*

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The cross-correlations between price fluctuations of 201 frequently traded stocks in the National Stock Exchange (NSE) of India are analyzed in this paper. We use daily closing prices for the period 1996-2006, which coincides with the period of rapid transformation of the market following liberalization. The eigenvalue distribution of the cross-correlation matrix, , of NSE is found to be similar to that of developed markets, such as the New York Stock Exchange (NYSE): the majority of eigenvalues fall within the bounds expected for a random matrix constructed from mutually uncorrelated time series. Of the few largest eigenvalues that deviate from the bulk, the largest is identified with market-wide movements. The intermediate eigenvalues that occur between the largest and the bulk have been associated in NYSE with specific business sectors with strong intra-group interactions. However, in the Indian market, these deviating eigenvalues are comparatively very few and lie much closer to the bulk. We propose that this is because of the relative lack of distinct sector identity in the market, with the movement of stocks dominantly influenced by the overall market trend. This is shown by explicit construction of the interaction network in the market, first by generating the minimum spanning tree from the unfiltered correlation matrix, and later, using an improved method of generating the graph after filtering out the market mode and random effects from the data. Both methods show, compared to developed markets, the relative absence of clusters of co-moving stocks that belong to the same business sector. This is consistent with the general belief that emerging markets tend to be more correlated than developed markets.

0.1 Introduction

“Because nothing is completely certain but subject to fluctuations, it is dangerous for people to allocate their capital to a single or a small number of securities. […] No one has reason to expect that all securities …will cease to pay off at the same time, and the entire capital be lost.” – from the 1776 prospectus of an early mutual fund in the Netherlands (1)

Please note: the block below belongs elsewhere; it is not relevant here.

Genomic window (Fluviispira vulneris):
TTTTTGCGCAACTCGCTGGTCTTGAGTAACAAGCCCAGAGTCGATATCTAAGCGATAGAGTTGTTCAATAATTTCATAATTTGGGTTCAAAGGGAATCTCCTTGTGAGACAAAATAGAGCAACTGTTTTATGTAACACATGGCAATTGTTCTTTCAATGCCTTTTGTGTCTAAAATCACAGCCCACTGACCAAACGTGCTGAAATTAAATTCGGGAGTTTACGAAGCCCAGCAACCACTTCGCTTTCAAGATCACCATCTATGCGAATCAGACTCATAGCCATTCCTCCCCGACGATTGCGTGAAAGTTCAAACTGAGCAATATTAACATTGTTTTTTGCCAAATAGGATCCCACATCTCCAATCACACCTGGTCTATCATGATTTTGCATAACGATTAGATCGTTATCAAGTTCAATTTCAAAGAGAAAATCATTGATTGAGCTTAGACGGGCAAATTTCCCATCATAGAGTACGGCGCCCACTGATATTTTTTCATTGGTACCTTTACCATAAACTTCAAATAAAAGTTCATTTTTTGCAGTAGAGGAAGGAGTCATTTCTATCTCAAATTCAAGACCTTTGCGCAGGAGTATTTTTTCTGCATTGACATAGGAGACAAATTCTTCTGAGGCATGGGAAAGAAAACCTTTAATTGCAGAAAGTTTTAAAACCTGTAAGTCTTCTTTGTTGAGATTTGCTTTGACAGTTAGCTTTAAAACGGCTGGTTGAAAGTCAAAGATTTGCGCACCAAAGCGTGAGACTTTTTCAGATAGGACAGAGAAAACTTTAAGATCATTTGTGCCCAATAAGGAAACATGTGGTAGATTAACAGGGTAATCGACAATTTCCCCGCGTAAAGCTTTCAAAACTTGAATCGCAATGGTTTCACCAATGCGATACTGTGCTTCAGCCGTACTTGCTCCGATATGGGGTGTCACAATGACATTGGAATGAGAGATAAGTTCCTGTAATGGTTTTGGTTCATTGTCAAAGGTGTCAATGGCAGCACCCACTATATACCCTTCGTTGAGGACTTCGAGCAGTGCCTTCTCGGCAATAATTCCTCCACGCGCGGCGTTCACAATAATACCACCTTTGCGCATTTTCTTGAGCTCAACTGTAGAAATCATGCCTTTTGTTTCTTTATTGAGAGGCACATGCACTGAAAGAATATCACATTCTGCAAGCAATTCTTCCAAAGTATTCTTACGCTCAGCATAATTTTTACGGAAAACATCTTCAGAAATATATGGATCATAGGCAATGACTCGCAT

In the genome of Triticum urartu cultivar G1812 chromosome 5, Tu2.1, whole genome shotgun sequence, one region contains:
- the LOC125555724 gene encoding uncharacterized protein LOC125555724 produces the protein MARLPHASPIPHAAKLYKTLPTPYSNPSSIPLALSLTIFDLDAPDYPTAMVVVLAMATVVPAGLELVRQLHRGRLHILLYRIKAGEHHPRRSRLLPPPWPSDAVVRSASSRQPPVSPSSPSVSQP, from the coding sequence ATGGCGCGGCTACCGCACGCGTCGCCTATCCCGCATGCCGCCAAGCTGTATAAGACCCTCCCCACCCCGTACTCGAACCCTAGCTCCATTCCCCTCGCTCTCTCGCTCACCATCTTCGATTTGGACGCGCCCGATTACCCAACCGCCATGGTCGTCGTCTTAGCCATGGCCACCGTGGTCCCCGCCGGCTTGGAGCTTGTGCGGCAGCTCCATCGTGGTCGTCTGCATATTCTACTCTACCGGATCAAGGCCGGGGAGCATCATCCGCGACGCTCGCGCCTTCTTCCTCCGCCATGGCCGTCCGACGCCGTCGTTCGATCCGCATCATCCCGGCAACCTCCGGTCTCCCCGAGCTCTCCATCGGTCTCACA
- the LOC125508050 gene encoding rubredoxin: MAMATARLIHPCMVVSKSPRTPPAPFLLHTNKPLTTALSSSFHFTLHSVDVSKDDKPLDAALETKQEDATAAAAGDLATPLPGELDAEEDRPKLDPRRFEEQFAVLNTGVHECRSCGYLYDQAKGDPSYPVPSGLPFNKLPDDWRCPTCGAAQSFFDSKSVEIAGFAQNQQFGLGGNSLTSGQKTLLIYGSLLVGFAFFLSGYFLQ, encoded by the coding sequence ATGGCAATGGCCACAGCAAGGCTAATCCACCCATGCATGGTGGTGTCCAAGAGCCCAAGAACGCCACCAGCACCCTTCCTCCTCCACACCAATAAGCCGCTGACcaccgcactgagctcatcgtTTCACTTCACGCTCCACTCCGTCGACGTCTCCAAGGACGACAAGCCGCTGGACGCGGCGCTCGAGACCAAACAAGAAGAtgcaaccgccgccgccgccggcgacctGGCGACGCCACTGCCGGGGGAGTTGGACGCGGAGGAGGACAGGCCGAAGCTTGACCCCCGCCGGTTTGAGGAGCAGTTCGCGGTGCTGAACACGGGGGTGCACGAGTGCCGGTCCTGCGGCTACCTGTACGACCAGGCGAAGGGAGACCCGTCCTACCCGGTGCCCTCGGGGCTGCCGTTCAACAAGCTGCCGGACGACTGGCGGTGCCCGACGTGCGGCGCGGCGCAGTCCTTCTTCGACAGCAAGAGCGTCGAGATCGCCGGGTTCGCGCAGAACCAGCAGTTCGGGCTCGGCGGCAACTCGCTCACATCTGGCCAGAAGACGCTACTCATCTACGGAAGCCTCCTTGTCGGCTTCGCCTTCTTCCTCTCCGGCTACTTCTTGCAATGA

As evident from the above quotation, the correlation between price movements of different stocks has long been a topic of vital interest to those involved with the study of financial markets. With the recent understanding of such markets as examples of complex systems with many interacting components, these cross-correlations have been used to infer the existence of collective modes in the underlying dynamics of stock prices. It is natural to expect that stocks which strongly interact with each other will have correlated price movements. Such interactions may arise because the companies belong to the same business sector (i.e., they compete for the same set of customers and face similar market conditions), or they may belong to related sectors (e.g., automobile and energy sector stocks would be affected similarly by rise in gasoline prices), or they may be owned by the same business house and therefore perceived by investors to be linked. In addition, all stocks may respond similarly to news breaks that affect the entire market (e.g., the outbreak of a war) and this induces market-wide correlations. On the other hand, information that is related only to a particular company will tend to decorrelate its price movement from those of others.

Thus, the effects governing the cross-correlation behavior of stock price fluctuations can be classified into (i) market (i.e., common to all stocks), (ii) sector (i.e., related to a particular business sector) and (iii) idiosyncratic (i.e., limited to an individual stock). The empirically obtained correlation structure can then be analyzed to find out the relative importance of such effects in actual markets. Physicists investigating financial market structure have focussed on the spectral properties of the correlation matrix, with pioneering studies investigating the deviation of these properties from those of a random matrix, which would have been obtained had the price movements been uncorrelated. It was found that the bulk of the empirical eigenvalue distribution matches fairly well with those expected from a random matrix, as does the distribution of eigenvalue spacings (2); (3). Among the few large eigenvalues that deviated from the random matrix predictions, the largest represent the influence of the entire market common to all stocks, while the remaining eigenvalues correspond to different business sectors (4), as indicated by the composition of the corresponding eigenvectors (5). However, although models in which the market is assumed to be composed of several correlated groups of stocks is found to reproduce many spectral features of the empirical correlation matrix (6), one needs to filter out the effects of the market-wide signal as well as noise in order to identify the group structure in an actual market. Recently, such filtered matrices have been used to reveal significant clustering among a large number of stocks from the NYSE (7).